It doesn’t matter what kind of reading we’re doing. Most of us aren’t writing college theses and we’re not out to prove to the world how smart we are. As a matter of fact, if we want people to understand our point of view, we have to make our writing easier for them to understand.

This is not saying people aren’t intelligent or can’t handle it. Part of it is because we all have so much on our minds nowadays, it’s hard to take in any new information. Plus, if we want people to enjoy the reading, we, the writers, have to make the reading enjoyable! That means writing to make the reading easier.

Maybe fiction writers are better at this. The fiction genre isn’t necessarily out to convince readers to the writer’s point of view. It’s those of us who write in nonfiction where we might be trying to prove a point or defend ourselves somehow. Those, too, trying to educate readers. In the telling of my stories, I’m always hoping that my words could possibly help someone else. Not that I’m telling anyone what to do or how to live their life. Just that, perhaps, something in my life I write about could trigger something in them to help them deal with a similar situation. (I sometimes take things I read from someone else and turn it around to make it a positive for me.)

And, maybe, here’s something to consider if you’re trying to get a point across: Think about how we learn. “See Spot run.” “Dick and Jane went to school.” We remembered this. No, we are no longer just learning to read, but if, as writers, we’re trying to teach or lead or help or provide valuable information, will someone learn from a long-winded dissertation or from sentences that seem to twist around until you don’t know whether or coming or going?

Did I just prove my point? Ha-ha. It’s something to think about. At least this is how my brain works nowadays. Information in short spurts.



Wednesday, October 3, 2018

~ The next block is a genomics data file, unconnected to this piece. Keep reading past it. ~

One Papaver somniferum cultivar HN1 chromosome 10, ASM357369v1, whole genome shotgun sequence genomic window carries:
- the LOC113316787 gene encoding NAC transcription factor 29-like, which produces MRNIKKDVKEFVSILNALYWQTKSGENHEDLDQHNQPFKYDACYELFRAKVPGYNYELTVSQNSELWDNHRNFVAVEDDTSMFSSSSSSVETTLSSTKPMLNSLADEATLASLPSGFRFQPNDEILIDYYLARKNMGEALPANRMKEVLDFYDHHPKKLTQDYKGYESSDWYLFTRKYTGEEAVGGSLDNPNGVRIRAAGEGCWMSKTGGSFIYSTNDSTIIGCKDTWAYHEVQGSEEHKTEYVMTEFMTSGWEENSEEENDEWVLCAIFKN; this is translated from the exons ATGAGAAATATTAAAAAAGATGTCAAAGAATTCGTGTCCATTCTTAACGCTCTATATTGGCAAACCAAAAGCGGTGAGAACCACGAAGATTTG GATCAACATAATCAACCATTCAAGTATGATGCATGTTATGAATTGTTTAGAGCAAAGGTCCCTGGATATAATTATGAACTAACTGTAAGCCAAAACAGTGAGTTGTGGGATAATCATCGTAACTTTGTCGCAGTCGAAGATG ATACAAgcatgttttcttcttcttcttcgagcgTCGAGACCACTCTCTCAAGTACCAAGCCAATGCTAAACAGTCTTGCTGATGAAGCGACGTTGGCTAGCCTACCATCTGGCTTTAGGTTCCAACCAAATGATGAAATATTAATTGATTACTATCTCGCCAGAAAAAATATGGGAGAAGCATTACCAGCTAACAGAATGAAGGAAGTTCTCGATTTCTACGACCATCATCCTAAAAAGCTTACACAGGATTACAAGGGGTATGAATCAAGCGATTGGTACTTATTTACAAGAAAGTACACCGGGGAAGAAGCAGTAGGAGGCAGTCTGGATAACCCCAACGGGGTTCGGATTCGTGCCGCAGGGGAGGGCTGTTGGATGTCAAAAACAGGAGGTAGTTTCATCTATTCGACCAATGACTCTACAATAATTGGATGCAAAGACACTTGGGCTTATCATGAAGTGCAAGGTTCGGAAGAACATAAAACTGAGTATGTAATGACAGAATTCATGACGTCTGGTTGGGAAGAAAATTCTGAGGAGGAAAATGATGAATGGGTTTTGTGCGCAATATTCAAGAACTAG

Writing Roadblocks: Unanswered Questions





One of the issues I run into in writing a travel memoir is letting unanswered questions become roadblocks (pun intended) to my progress. Today’s topic was how to write about uncomfortable instances without sounding whiney.

I write on a personal level, giving a real-life point of view. I don’t sugar coat. I don’t make it seem like every day is full of glorious adventure. There are problems. There are mistakes. And yes, sometimes there is downright miserableness.

So, how can I be true to the real-life aspect and not sound whiney sometimes?

The goal is to show readers that it’s OK to acknowledge the less-happier situations. When you think about it, most travel books are written about wonderful sites, fabulous scenery, interesting places, etc. Yes, there is adventure and sometimes hardships, but most of the time, it seems like it’s all a fantastic time.

And, for the most part, it is. But, not everything goes as expected. Multiple issues may arise. There are disappointments. Sometimes, when in unfamiliar situations, fear and other aspects may cause emotional upheavals which can affect the enjoyment of the journey.

I want to show what it’s really like to travel; the good with the not-so-good. Not all parts of a trip are full of wonderful sights and positiveness. So, how do you get through that? Because, after all, the trip really is an amazing adventure and the good does outweigh the bad.

How do I deal with it? By writing about how I come to terms with scary situations and how to handle the unexpected. Yes, I’ll admit sometimes I totally fall apart in the moment, but I also use it as a learning experience. I ask myself how can I do better next time?

Each moment is an opportunity to learn, oftentimes minor, hardly noticeable. Other times, a situation can affect your mental outlook for a while until you deal with it …

Like that time within the first two hours of a trip when I almost got into an accident on a round-about. For the next half hour, I was paranoid about the thought. My mind spun ‘round of what could have happened and how my trip would have been ruined, until I got on a nice, quiet, windy, mountain road and was able to calm myself down.
The lesson here: Yes, I almost caused an accident, but I didn’t. At that point, I could have simply acknowledged thankfulness and put it behind me, instead of dwelling on it the rest of the day and being fearful every time I was in heavier traffic.